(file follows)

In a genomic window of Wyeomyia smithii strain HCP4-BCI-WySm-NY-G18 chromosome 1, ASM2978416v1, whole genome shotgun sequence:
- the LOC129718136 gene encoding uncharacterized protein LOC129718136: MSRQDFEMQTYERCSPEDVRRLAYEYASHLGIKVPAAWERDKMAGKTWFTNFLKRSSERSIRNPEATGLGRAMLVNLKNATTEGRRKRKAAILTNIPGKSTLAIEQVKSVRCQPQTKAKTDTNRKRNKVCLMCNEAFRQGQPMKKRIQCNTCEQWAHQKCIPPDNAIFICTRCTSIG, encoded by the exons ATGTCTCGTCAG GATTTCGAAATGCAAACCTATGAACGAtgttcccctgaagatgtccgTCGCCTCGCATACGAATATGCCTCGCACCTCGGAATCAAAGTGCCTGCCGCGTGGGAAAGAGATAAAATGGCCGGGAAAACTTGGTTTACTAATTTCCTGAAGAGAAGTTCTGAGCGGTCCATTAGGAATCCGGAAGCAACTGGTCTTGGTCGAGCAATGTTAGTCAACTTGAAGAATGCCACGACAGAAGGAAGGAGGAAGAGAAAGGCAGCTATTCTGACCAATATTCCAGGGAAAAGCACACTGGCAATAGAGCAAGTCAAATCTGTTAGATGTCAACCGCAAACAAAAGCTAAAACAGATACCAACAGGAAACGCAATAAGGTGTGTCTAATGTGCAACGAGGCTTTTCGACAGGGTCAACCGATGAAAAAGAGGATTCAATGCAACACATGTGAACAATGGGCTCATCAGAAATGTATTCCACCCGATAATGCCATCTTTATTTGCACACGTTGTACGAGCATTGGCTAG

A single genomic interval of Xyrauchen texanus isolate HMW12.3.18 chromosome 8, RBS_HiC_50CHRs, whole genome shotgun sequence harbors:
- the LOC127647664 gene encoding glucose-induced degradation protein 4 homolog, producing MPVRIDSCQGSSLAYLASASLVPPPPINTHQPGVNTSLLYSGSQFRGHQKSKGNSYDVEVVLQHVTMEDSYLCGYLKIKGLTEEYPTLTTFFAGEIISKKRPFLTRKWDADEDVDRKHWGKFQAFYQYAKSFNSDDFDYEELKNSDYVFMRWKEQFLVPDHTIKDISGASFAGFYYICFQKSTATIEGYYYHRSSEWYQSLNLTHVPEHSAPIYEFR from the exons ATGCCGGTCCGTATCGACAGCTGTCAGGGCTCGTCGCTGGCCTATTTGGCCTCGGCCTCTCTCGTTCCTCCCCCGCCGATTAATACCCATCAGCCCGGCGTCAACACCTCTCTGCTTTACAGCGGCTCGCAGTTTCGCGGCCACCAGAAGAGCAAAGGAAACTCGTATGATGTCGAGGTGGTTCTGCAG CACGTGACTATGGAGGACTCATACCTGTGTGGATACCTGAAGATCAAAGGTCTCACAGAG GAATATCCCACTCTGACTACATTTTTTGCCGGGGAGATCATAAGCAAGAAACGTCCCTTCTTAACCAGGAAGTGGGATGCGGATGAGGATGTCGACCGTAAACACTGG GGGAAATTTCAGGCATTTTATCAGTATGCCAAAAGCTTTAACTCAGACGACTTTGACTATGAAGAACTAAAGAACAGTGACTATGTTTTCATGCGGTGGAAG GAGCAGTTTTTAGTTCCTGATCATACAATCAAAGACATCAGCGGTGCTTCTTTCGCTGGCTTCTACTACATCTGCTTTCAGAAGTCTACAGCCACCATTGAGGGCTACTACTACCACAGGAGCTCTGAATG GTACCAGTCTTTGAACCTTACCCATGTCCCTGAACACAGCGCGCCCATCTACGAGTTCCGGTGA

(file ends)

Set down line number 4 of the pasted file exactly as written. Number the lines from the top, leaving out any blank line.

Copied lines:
- the LOC127647664 gene encoding glucose-induced degradation protein 4 homolog, producing MPVRIDSCQGSSLAYLASASLVPPPPINTHQPGVNTSLLYSGSQFRGHQKSKGNSYDVEVVLQHVTMEDSYLCGYLKIKGLTEEYPTLTTFFAGEIISKKRPFLTRKWDADEDVDRKHWGKFQAFYQYAKSFNSDDFDYEELKNSDYVFMRWKEQFLVPDHTIKDISGASFAGFYYICFQKSTATIEGYYYHRSSEWYQSLNLTHVPEHSAPIYEFR from the exons ATGCCGGTCCGTATCGACAGCTGTCAGGGCTCGTCGCTGGCCTATTTGGCCTCGGCCTCTCTCGTTCCTCCCCCGCCGATTAATACCCATCAGCCCGGCGTCAACACCTCTCTGCTTTACAGCGGCTCGCAGTTTCGCGGCCACCAGAAGAGCAAAGGAAACTCGTATGATGTCGAGGTGGTTCTGCAG CACGTGACTATGGAGGACTCATACCTGTGTGGATACCTGAAGATCAAAGGTCTCACAGAG GAATATCCCACTCTGACTACATTTTTTGCCGGGGAGATCATAAGCAAGAAACGTCCCTTCTTAACCAGGAAGTGGGATGCGGATGAGGATGTCGACCGTAAACACTGG GGGAAATTTCAGGCATTTTATCAGTATGCCAAAAGCTTTAACTCAGACGACTTTGACTATGAAGAACTAAAGAACAGTGACTATGTTTTCATGCGGTGGAAG GAGCAGTTTTTAGTTCCTGATCATACAATCAAAGACATCAGCGGTGCTTCTTTCGCTGGCTTCTACTACATCTGCTTTCAGAAGTCTACAGCCACCATTGAGGGCTACTACTACCACAGGAGCTCTGAATG GTACCAGTCTTTGAACCTTACCCATGTCCCTGAACACAGCGCGCCCATCTACGAGTTCCGGTGA